meet with the Hoosiers, no one can
-accuse them of not coming up with
One of the bigger surprises of the
day for the Wolverines was freshman
Owen Von Richter's first place finish
in the 1650-yard freestyle.
"I had never swam the mile before
in my life," Richter said.
Regardless, his performance puthim
into good qualifying position heading
- into the national championships, which
: are a little over a month away.
Another important event was the
400 individual medley, where
Michigan's Royce Sharp and Jason
Lancaster placed first and second, re-
"Jason and Owen's performances
were pleasant surprises," coach Jon
Urbanchek said. "They're very impor-
tant for seeding purposes."
As far as the Hoosiers were con-
cerned, the meet was another setback
in what has been a mediocre season.
. "Our goal coming in was to beat
Michigan as much as we possibly
could," Indiana coach Kris Kirchner
However, the Hoosiers failed mis-
erably, winning only four of 13 events.
Indiana's top swimmer, Brian Barnes,
placed first in both the 200 and 500
freestyle races. Teammate Greg
Ruminski won the 100 freestyle and
Indianaclaimedfirstin the 800freestyle
relay, squeaking past Michigan by a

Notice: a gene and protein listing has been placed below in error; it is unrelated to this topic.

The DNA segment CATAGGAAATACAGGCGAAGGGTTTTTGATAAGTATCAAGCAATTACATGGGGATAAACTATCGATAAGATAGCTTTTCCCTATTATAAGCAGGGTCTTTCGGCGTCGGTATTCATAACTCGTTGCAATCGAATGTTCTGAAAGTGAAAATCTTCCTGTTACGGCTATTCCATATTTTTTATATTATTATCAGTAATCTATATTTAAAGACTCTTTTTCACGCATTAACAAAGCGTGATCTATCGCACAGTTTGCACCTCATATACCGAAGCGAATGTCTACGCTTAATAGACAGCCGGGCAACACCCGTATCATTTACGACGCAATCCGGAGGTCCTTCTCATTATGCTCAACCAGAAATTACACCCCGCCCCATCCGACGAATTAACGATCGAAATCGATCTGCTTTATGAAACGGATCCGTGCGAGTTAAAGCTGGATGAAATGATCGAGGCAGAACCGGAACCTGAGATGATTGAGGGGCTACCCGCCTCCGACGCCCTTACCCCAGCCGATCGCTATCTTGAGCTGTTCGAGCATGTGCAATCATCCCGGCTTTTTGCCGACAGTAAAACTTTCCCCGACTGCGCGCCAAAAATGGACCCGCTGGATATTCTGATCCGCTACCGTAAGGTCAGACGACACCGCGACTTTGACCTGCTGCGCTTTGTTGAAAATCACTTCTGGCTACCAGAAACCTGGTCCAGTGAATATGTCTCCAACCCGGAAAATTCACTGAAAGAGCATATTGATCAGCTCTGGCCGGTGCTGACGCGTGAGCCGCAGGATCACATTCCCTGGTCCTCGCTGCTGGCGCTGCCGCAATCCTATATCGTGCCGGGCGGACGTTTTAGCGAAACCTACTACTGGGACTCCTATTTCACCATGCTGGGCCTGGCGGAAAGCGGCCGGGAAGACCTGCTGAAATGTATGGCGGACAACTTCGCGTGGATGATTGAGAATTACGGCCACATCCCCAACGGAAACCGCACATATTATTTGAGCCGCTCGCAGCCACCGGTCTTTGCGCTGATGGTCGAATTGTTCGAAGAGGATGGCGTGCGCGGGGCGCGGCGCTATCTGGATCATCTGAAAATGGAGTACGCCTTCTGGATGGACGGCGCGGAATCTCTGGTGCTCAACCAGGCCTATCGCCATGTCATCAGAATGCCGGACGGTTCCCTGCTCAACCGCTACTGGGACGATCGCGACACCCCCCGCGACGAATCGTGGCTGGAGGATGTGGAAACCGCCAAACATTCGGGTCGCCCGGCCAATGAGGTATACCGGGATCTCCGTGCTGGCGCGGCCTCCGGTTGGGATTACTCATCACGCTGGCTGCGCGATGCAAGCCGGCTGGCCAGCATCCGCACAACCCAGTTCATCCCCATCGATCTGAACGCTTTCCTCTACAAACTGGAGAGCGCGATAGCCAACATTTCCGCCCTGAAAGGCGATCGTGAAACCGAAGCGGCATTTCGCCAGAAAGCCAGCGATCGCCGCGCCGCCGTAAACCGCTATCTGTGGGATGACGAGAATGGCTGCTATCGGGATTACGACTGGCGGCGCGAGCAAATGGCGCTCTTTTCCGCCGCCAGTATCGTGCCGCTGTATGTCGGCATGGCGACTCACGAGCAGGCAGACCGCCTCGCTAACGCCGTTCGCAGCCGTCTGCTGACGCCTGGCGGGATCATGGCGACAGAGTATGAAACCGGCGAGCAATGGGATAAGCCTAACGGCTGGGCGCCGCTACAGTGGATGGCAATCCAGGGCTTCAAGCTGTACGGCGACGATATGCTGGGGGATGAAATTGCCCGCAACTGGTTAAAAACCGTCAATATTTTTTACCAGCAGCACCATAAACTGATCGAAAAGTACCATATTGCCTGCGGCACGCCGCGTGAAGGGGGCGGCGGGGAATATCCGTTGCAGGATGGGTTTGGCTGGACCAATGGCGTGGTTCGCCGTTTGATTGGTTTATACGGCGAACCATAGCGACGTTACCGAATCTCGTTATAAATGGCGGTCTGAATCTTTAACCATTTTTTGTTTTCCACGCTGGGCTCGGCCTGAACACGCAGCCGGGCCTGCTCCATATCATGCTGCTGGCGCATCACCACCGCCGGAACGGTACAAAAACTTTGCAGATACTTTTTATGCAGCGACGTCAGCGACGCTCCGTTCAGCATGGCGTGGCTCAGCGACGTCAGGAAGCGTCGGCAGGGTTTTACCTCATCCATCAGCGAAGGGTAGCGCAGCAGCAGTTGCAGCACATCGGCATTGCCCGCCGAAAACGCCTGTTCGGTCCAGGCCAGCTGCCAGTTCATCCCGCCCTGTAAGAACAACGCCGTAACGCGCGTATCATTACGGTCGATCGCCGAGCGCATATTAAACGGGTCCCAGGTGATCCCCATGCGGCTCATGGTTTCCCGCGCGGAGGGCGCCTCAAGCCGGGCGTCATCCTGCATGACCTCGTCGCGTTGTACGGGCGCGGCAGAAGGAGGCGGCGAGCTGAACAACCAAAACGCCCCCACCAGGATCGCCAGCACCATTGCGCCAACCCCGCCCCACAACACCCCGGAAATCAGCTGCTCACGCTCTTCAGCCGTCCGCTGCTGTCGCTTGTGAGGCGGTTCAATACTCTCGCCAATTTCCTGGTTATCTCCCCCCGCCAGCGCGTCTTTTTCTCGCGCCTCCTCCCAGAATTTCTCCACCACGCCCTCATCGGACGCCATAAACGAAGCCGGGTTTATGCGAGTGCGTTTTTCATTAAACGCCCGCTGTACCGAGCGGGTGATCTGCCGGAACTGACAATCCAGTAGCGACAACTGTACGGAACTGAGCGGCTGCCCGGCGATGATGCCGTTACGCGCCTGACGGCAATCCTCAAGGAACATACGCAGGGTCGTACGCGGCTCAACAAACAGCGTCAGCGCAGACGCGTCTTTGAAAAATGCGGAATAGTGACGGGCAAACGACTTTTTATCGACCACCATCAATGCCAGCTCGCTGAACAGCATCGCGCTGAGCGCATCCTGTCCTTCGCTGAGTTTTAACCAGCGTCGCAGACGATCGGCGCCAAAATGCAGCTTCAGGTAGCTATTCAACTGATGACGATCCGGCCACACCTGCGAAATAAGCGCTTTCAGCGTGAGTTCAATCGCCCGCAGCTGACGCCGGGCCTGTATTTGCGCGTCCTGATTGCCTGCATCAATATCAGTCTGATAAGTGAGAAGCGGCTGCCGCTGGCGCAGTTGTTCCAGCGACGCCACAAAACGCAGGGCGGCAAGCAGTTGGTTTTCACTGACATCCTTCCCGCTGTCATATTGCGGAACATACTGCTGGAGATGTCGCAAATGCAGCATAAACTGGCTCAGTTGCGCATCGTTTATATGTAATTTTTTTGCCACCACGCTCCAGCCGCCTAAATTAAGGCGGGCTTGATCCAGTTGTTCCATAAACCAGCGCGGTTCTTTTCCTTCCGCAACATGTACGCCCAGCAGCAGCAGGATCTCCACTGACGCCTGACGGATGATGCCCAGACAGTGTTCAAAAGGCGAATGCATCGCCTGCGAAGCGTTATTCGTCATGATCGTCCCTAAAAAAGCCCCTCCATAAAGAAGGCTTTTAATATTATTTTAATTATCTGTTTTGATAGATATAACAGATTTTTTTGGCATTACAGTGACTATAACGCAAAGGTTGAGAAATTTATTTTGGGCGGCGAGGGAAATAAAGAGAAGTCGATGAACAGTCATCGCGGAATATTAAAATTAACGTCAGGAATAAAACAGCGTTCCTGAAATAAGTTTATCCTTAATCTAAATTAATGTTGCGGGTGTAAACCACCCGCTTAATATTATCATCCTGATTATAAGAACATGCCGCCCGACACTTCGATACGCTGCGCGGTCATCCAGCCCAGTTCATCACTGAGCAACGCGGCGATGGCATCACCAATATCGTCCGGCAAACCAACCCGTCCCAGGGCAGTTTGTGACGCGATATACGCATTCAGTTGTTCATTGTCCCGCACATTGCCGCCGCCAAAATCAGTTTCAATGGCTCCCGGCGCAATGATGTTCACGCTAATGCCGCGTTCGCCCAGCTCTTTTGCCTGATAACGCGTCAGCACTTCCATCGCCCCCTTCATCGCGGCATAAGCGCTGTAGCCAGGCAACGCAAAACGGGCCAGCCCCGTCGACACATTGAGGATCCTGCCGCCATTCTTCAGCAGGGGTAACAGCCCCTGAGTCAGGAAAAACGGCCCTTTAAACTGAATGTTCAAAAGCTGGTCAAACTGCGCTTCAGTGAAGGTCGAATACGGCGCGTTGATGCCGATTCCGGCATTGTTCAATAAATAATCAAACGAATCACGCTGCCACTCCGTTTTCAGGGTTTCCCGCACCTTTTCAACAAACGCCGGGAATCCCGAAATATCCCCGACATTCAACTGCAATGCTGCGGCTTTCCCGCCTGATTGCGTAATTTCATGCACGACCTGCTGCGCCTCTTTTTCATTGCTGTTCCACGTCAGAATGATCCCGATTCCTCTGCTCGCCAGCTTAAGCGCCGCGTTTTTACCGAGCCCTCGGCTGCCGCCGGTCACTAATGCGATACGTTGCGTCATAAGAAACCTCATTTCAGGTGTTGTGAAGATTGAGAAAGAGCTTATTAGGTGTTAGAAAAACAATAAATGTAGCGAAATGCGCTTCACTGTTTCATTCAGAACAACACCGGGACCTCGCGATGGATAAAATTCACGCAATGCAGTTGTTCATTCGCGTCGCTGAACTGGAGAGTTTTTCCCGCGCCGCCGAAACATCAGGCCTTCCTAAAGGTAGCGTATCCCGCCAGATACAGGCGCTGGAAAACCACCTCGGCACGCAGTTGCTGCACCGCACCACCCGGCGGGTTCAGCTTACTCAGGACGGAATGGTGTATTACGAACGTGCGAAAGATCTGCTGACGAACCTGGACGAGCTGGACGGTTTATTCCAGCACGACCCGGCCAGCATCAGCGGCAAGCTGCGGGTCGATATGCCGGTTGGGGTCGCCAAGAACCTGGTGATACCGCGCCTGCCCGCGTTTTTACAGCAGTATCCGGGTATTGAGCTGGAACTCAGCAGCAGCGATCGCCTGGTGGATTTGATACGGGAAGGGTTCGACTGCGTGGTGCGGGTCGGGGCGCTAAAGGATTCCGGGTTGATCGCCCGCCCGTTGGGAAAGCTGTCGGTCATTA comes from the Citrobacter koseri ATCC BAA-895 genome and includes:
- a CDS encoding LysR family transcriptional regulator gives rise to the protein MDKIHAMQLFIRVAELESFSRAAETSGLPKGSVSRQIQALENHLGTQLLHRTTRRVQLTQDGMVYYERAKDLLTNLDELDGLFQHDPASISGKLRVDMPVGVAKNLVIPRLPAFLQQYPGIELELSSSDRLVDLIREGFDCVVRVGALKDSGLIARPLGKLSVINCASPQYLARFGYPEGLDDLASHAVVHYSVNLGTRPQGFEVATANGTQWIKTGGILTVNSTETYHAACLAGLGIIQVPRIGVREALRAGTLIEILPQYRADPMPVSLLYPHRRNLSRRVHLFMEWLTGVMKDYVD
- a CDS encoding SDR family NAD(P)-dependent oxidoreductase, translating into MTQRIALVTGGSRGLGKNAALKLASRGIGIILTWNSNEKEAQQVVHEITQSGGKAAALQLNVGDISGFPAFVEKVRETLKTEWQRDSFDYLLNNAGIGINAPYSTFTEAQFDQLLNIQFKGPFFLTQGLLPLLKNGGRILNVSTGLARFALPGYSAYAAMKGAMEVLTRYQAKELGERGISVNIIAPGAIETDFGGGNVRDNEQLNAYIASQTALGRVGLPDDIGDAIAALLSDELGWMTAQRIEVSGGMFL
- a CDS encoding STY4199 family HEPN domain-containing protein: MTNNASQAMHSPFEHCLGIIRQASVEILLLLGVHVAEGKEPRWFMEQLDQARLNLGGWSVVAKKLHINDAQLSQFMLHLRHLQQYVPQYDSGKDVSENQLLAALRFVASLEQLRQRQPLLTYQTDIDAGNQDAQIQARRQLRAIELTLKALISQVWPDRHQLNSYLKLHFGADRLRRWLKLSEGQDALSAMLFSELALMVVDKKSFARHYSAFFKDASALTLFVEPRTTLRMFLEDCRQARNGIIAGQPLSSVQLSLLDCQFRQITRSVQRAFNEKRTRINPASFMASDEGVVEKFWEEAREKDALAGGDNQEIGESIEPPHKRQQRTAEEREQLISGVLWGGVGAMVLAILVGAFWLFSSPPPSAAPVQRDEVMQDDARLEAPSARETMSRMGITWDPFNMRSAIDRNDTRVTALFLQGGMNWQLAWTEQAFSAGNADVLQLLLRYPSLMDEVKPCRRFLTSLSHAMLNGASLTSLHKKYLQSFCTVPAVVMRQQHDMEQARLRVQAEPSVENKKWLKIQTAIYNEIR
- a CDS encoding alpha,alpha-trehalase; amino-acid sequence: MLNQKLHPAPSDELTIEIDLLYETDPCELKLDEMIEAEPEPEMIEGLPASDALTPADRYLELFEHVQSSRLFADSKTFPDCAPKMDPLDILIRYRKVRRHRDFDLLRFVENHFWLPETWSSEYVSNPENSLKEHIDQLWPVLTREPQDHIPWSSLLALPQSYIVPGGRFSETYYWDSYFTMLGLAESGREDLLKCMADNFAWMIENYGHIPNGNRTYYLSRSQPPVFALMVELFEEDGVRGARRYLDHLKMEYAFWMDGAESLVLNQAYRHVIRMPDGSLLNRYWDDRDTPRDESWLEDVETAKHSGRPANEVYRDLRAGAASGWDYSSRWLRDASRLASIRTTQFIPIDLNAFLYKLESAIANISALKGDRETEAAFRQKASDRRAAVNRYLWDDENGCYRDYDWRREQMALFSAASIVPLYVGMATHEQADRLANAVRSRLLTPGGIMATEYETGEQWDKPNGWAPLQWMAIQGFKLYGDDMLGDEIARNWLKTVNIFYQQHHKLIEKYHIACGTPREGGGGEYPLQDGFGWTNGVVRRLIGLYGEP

margin of .17 seconds.
The Wolverines won all the other
events, including the one-meter and
three-meter diving competitions. Abel
Sanchez and Alex Bogaerts placed
first and second respectively in both
of those events.
Besides providing Michigan with a
chance to see where it stood in the Big
Ten heading into the conference cham-
pionships, the Wolverines also got a
chance to test the waters at Indiana
University Natatorium, where the na-
tional championships will be held.
"It's the fastest pool in America
today," Urbanchek said. "It's a step up
from most other pools in the country.
There's an aura about it."
Meet at Indianapolis rehearsal for NCAAs
By Michelle Lee Thompson
Daily Sports Writer
INDIANAPOLIS - "NCAA IN-
DIANAPOLIS NCAA INDIA-
NAPOLIS NCAA" read the flags over
the scoreboard pool at the Indiana
University-Purdue University at In-
From the second the Michigan men
swimmers and divers walked onto the
pool deck - and for many seconds
preceding that moment - they knew.
meet in Indianapolis was a dress re-
hearsal, merely a practice on the stage
of the real thing - the NCAA Champi-
onships, two months from now in the
IUPUI pool. It's the same pool as the
U.S. Olympic trials are held in. The
pool Michigan head coach Jon
Urbanchek calls "the fastest pool in